The Washington Post editors, along with most of its columnists, have long advocated cutting and/or privatizing Social Security. Unfortunately, this position infects their news reporting as well, as illustrated with a front page story discussiong the alternative minimum tax. The article lists a set of "ticking time bombs set to explode soon after the 2008 presidential election." Yes, this list includes Social Security.
The New York Times continues its crusade to cut and/or privatize Social Security by again referring to efforts to restore the long-term solvency of the program. Since the program already has long-term solvency (through the year 2046, according to the Congressional Budget Office), this is a phony problem.
Of course it's fine that people want to restructure the program, but it is simply not true that there is any need to do so over any reasonable time horizon. It would be nice if the Times reporters could be a bit more honest in their discussion of the topic.
I have been told by people who know such things that the Dems are looking at ways to allow Medicare to negotiate prices with the drug industry, without offering its own plan, that actually would be meaningful. For example, it could negotiate a set of prices that would apply to all the insurance plans included under Part D. This seems unduly complex, but it could lead to lower drug prices.
VETERANS' DAY. Though Laura weighs in below, Tapped is more or less down today in honor of the holiday. But for your TAP Online reading pleasure: Rick Perlstein offers an urgent reminder to Democrats not to let victory lull them into forgetting the dirty tricks operation that the GOP perpetrated on Tuesday -- and will do again in future elections.
One of the items on the Democrats' "100 hours" agenda is reforming the Medicare prescription drug bill. The bill passed by the Republican Congress prohibited Medicare from offering its own plan. This denied seniors the benefits of Medicare's lower administrative costs (@ $5 billion annually, or $200 per enrollee, according to CBO) and it means that drugs cost almost twice as much as if Medicare bargained directly with the industry and secured the same prices as the Veterans Administration or the Canadian government. The Republicans also added a seemingly gratuitous clause that explicitly prohibited Medicare from negotiating prices with the industry.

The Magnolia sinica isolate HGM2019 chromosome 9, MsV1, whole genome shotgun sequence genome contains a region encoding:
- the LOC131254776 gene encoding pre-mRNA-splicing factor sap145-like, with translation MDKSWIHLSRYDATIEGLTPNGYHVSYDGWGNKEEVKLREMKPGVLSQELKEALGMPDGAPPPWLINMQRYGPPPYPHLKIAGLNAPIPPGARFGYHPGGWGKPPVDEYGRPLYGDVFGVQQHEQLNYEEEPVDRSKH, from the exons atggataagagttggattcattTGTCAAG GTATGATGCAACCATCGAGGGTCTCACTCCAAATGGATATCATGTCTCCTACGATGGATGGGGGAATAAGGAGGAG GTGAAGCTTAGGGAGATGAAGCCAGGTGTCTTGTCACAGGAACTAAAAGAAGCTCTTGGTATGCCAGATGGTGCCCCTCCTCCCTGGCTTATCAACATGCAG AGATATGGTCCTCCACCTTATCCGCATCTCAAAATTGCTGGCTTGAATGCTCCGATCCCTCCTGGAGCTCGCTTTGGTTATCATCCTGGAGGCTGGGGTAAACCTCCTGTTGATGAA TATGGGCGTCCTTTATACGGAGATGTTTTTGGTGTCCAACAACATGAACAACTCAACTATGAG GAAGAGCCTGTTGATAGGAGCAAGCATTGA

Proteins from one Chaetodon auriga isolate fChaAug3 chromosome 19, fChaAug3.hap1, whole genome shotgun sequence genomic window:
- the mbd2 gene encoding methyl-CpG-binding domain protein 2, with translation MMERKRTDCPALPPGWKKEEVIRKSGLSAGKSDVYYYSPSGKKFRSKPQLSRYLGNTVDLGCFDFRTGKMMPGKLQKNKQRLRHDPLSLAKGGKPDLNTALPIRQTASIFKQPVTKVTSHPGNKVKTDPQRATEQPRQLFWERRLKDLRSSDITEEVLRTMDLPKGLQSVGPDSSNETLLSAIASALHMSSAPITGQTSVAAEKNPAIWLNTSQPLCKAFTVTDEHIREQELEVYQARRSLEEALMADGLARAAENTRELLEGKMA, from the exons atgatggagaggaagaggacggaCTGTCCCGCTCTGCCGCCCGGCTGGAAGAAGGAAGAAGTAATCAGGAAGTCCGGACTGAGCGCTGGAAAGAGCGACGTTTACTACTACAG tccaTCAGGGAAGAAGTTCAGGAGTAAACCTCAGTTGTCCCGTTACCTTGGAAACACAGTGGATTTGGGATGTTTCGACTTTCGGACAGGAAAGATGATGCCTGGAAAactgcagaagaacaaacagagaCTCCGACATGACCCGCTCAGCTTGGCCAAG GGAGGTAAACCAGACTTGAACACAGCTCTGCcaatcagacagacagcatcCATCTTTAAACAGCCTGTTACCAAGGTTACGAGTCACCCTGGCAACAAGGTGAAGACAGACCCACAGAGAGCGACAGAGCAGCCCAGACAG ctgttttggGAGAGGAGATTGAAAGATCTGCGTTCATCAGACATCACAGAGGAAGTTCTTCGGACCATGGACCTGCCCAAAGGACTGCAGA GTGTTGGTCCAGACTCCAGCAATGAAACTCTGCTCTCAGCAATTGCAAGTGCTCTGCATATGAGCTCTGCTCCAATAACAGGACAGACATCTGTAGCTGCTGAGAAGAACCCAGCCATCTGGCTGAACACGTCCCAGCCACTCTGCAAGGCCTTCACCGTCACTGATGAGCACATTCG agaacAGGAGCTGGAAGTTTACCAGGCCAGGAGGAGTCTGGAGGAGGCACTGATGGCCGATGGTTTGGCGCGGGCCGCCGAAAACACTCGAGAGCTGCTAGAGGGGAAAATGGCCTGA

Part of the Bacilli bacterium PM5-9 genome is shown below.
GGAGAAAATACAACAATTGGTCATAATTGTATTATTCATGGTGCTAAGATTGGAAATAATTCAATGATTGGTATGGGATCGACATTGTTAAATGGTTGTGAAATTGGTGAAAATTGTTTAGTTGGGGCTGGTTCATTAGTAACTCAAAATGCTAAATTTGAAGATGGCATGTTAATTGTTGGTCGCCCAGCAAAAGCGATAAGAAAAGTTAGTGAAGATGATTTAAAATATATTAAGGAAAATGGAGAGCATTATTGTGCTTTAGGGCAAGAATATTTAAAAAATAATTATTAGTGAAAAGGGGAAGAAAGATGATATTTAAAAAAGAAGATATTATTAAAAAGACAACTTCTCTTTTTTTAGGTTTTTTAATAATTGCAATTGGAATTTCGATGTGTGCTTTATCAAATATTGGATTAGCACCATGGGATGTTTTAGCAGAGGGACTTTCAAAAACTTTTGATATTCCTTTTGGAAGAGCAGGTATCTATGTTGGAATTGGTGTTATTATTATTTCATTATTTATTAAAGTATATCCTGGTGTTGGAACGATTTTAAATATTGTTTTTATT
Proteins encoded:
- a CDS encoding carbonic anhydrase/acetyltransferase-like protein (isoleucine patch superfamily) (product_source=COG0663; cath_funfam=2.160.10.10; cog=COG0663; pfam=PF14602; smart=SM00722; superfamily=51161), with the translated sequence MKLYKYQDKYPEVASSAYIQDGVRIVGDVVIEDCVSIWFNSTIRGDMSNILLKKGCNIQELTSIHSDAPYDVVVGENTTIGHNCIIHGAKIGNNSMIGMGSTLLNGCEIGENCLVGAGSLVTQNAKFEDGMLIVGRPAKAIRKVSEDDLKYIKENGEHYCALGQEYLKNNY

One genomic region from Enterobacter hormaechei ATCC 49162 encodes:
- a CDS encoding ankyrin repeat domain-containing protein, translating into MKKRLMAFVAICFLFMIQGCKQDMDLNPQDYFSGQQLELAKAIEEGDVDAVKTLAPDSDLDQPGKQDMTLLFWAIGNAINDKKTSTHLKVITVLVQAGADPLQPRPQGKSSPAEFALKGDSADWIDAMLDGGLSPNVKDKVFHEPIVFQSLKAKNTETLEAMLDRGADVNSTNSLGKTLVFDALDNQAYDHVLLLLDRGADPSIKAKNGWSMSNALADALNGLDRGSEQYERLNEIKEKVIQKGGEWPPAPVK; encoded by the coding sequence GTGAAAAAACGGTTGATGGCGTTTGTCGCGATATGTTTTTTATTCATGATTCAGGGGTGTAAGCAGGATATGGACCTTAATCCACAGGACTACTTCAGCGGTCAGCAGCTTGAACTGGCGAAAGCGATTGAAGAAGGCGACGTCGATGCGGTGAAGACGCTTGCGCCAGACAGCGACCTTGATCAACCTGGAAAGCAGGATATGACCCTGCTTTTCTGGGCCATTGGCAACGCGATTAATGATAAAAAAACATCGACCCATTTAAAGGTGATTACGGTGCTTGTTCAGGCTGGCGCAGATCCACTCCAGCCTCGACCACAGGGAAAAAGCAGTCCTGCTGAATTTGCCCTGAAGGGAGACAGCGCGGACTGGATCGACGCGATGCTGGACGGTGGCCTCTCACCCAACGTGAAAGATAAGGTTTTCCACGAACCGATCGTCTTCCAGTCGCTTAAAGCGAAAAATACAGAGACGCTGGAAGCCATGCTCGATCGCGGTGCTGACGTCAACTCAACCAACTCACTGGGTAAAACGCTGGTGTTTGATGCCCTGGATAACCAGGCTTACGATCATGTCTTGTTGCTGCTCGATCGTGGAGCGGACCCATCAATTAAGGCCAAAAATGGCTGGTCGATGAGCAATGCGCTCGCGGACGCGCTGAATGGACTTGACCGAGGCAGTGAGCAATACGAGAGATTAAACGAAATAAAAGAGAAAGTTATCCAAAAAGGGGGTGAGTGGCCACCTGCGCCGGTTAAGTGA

In a short piece on the Democrats' top agenda items, one of their reporters discussed their plan to raise the minimum wage. In noting the objections of small businesses, he said that they are worried that a higher minimum wage would raise costs and force them to lay off workers.
Well, maybe they are concerned about having to lay off workers (a large body of economic research shows little or no employment impact from modest increases in the minimum wage), but it is reasonable to believe that they are also concerned about the prospect of lower profits. Is it too radical on National Public Radio to say that small business owners care about profit?
A FEW GOOD INTERNS. The Prospect is looking for interns for Winter/Spring 2007. Any Tapped readers out there who are interested in (or who know someone who might be interested in) spending a semester in our DC office, helping out with the magazine and the site, should definitely apply. It's a fun time, and a rewarding experience in every sense of the word except the one that means getting paid money. Check it out.
GUESS WHO�S BACK? So with President Bush begging for a new spirit of bi-partisanship in Washington, he re-nominates the next-most-divisive administration official after Rumsfeld: the recess-appointed ambassador to the UN John Bolton. One has to wonder what the president is thinking -- or what tricks he has up his sleeve.